Phyllis Wheeler's Reviews > Raven's Ladder

Raven's Ladder by Jeffrey Overstreet
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May 18, 10

bookshelves: fantasy-sci-fi, christian-fiction
Read in April, 2010

Raven’s Ladder by Jeffrey Overstreet, a Review
Published by Waterbrook Press, 2009, 380 pages
Genre: Christian fantasy, suitable for teens and adults

I read the first book in this series, Auralia’s Colors, but didn’t have time to read the acclaimed second one, Cyndere’s Midnight. This is the third in the series of four called The Auralia Thread. As I read Raven’s Ladder, I missed out on various references to previous happenings. I do recommend you read these in order!

Raven is Cal-Raven, the young king of the refugee community of House Abascar. In the first book, Abascar’s King Cal-Marcus made some terrible decisions that resulted in the loss of the community’s lovely dwelling, most of their people, and the death of Cal-Marcus.

Now Cal-Raven is trying to lead his refugee people through a dangerous land to a new home as revealed to him by the Keeper, an Aslan figure. Problem is, they mostly don’t trust his vision for a new home, or for a new order for them where previous class lines are erased and former nobles are expected to rub shoulders with former criminals. They remind me of the reluctant Israelites following Moses in the desert.

After a year of hiding out in a large cave, they take a sojourn in Egypt, so to speak: another of the four houses of the Expanse, Bel Amica, draws them in. In Bel Amica they find plenty of food and material wealth and are given jobs to earn their keep. However, it’s a Godless place, where everyone is out for himself. Wicked seers are in charge in all but name. Treason is afoot. Will House Abascar be able to leave?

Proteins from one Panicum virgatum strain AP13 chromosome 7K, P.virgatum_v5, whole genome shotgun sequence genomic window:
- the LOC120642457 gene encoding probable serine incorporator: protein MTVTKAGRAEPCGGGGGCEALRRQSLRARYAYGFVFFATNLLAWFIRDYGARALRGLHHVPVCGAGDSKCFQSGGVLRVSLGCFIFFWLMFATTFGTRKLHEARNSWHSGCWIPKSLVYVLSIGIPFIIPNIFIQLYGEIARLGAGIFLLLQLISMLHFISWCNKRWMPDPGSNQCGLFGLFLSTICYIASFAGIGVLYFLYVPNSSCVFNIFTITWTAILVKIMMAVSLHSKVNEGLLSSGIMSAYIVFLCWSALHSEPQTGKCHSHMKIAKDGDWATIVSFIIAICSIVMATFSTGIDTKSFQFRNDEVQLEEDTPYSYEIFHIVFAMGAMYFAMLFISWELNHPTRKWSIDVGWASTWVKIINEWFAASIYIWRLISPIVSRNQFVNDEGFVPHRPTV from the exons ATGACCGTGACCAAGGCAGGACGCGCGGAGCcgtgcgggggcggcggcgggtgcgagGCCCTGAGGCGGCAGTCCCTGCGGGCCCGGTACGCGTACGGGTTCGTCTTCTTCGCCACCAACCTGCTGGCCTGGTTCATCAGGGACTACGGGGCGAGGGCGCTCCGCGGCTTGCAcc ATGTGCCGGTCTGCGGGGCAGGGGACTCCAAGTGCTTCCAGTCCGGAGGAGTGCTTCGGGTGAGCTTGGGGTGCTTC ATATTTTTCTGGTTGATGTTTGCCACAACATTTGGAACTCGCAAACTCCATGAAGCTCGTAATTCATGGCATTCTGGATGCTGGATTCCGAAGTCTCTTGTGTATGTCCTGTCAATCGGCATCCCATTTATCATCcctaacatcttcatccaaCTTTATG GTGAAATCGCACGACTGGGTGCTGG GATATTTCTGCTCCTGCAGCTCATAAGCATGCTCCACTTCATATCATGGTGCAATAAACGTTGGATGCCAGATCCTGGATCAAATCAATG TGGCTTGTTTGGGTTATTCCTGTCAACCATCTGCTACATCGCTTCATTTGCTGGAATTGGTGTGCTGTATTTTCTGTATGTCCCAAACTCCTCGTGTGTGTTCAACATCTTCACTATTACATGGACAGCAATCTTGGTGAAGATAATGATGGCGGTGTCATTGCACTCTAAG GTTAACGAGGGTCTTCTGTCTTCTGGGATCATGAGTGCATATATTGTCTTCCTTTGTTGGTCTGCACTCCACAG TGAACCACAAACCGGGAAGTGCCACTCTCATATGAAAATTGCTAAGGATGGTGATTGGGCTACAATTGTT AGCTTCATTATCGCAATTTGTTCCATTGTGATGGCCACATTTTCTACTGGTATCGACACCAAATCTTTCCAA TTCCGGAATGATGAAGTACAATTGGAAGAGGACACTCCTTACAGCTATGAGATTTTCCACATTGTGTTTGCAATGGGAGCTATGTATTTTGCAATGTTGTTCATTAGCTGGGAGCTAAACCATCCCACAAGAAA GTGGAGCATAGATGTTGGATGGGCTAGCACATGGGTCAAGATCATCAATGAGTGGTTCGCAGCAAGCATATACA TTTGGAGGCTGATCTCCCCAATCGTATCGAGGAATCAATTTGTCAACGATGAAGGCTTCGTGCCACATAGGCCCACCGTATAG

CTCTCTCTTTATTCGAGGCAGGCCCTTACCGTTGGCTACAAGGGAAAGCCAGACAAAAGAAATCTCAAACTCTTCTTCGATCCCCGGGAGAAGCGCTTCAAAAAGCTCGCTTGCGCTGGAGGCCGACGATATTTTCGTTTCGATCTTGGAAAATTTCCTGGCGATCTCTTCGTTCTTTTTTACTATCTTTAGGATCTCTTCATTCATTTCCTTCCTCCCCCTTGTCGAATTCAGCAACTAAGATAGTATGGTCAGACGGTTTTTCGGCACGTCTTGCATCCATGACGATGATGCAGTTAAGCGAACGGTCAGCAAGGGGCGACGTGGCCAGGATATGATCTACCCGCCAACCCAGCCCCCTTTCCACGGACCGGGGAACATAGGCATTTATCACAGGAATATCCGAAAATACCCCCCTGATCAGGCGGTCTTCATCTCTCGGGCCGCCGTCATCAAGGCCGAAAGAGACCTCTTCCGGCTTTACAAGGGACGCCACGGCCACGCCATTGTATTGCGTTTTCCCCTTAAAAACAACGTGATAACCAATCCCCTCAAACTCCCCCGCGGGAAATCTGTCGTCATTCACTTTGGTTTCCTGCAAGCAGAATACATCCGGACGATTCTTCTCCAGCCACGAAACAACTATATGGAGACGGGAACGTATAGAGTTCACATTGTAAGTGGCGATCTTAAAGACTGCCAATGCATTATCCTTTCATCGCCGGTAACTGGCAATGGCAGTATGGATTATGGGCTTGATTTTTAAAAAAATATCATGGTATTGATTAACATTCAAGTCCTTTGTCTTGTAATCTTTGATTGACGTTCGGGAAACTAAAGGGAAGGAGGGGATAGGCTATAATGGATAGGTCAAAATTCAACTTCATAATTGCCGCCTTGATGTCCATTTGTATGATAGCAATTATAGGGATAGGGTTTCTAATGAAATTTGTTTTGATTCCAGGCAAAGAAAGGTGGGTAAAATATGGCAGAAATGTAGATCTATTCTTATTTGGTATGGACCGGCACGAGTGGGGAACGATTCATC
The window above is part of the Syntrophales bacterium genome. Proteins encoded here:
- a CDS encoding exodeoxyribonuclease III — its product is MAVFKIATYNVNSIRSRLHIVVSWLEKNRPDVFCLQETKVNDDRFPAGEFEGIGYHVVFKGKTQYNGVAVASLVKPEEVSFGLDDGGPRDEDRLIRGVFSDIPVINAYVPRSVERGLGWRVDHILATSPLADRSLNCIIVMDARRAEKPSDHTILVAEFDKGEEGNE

Another thread in the story involves more refugees from House Abascar who are prisoners of the beastmen of House Cent Regus. House Cent Regus at some point in the past was accursed, and its people became hideous beastmen, addicted to the elixir that binds them to beastliness, mindless in their aggressions.

The Keeper has sent a boy named Rescue to save them, but he needs Cal-Raven’s help. Will these prisoners be set free?

What do I think?

This book is very lyrical, full of wonderful and original uses of words. It’s also a great page-turner of a story, impossible to predict and full of illusions where things are not as they seem at first.

I was struck by the portrayal of godless House Bel Amica, where everyone is out for himself, people worship moon spirits, and occult seers are in charge in all but name. The materialism described sounds familiar. Could it be a version of America? What does this vision have to tell us about ourselves? Interesting thing to ponder.

Men who become beasts, with their exterior imitating their dark interior, is a theme as old as the folktale. Like other stories, this story includes a beast who is redeemed. Also good to ponder: where is the beast in me?

In short, this book engaged me on mental and emotional levels, and tickled my beauty appreciation sense. I suspect other lovers of fantasy will want to feast on this book too. –Phyllis Wheeler
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